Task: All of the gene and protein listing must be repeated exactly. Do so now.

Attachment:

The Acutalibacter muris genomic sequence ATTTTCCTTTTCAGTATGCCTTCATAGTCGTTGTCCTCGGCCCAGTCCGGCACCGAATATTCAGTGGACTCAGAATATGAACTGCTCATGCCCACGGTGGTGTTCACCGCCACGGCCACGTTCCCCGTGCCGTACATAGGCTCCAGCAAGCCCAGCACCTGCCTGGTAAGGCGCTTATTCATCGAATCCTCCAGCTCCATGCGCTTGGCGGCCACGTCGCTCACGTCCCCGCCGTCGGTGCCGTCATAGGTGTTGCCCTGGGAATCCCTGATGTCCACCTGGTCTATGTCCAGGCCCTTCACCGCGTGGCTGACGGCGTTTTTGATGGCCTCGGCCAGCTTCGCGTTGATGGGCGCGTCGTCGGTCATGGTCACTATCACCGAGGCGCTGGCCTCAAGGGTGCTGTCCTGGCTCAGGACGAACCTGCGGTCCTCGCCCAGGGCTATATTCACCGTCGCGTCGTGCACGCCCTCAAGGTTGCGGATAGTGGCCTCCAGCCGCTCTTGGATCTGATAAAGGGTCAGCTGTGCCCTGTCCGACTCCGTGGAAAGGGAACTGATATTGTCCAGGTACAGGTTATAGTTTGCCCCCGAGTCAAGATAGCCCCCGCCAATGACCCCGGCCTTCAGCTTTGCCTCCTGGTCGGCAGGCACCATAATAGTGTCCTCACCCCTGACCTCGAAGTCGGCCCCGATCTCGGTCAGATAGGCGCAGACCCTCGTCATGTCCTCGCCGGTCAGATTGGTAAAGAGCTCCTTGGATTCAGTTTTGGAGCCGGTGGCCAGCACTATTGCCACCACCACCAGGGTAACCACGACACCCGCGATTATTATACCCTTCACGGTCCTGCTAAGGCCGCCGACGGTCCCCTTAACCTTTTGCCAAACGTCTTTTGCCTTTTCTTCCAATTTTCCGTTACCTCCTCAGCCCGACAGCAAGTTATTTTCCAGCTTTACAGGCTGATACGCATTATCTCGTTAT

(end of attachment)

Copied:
The Acutalibacter muris genomic sequence ATTTTCCTTTTCAGTATGCCTTCATAGTCGTTGTCCTCGGCCCAGTCCGGCACCGAATATTCAGTGGACTCAGAATATGAACTGCTCATGCCCACGGTGGTGTTCACCGCCACGGCCACGTTCCCCGTGCCGTACATAGGCTCCAGCAAGCCCAGCACCTGCCTGGTAAGGCGCTTATTCATCGAATCCTCCAGCTCCATGCGCTTGGCGGCCACGTCGCTCACGTCCCCGCCGTCGGTGCCGTCATAGGTGTTGCCCTGGGAATCCCTGATGTCCACCTGGTCTATGTCCAGGCCCTTCACCGCGTGGCTGACGGCGTTTTTGATGGCCTCGGCCAGCTTCGCGTTGATGGGCGCGTCGTCGGTCATGGTCACTATCACCGAGGCGCTGGCCTCAAGGGTGCTGTCCTGGCTCAGGACGAACCTGCGGTCCTCGCCCAGGGCTATATTCACCGTCGCGTCGTGCACGCCCTCAAGGTTGCGGATAGTGGCCTCCAGCCGCTCTTGGATCTGATAAAGGGTCAGCTGTGCCCTGTCCGACTCCGTGGAAAGGGAACTGATATTGTCCAGGTACAGGTTATAGTTTGCCCCCGAGTCAAGATAGCCCCCGCCAATGACCCCGGCCTTCAGCTTTGCCTCCTGGTCGGCAGGCACCATAATAGTGTCCTCACCCCTGACCTCGAAGTCGGCCCCGATCTCGGTCAGATAGGCGCAGACCCTCGTCATGTCCTCGCCGGTCAGATTGGTAAAGAGCTCCTTGGATTCAGTTTTGGAGCCGGTGGCCAGCACTATTGCCACCACCACCAGGGTAACCACGACACCCGCGATTATTATACCCTTCACGGTCCTGCTAAGGCCGCCGACGGTCCCCTTAACCTTTTGCCAAACGTCTTTTGCCTTTTCTTCCAATTTTCCGTTACCTCCTCAGCCCGACAGCAAGTTATTTTCCAGCTTTACAGGCTGATACGCATTATCTCGTTAT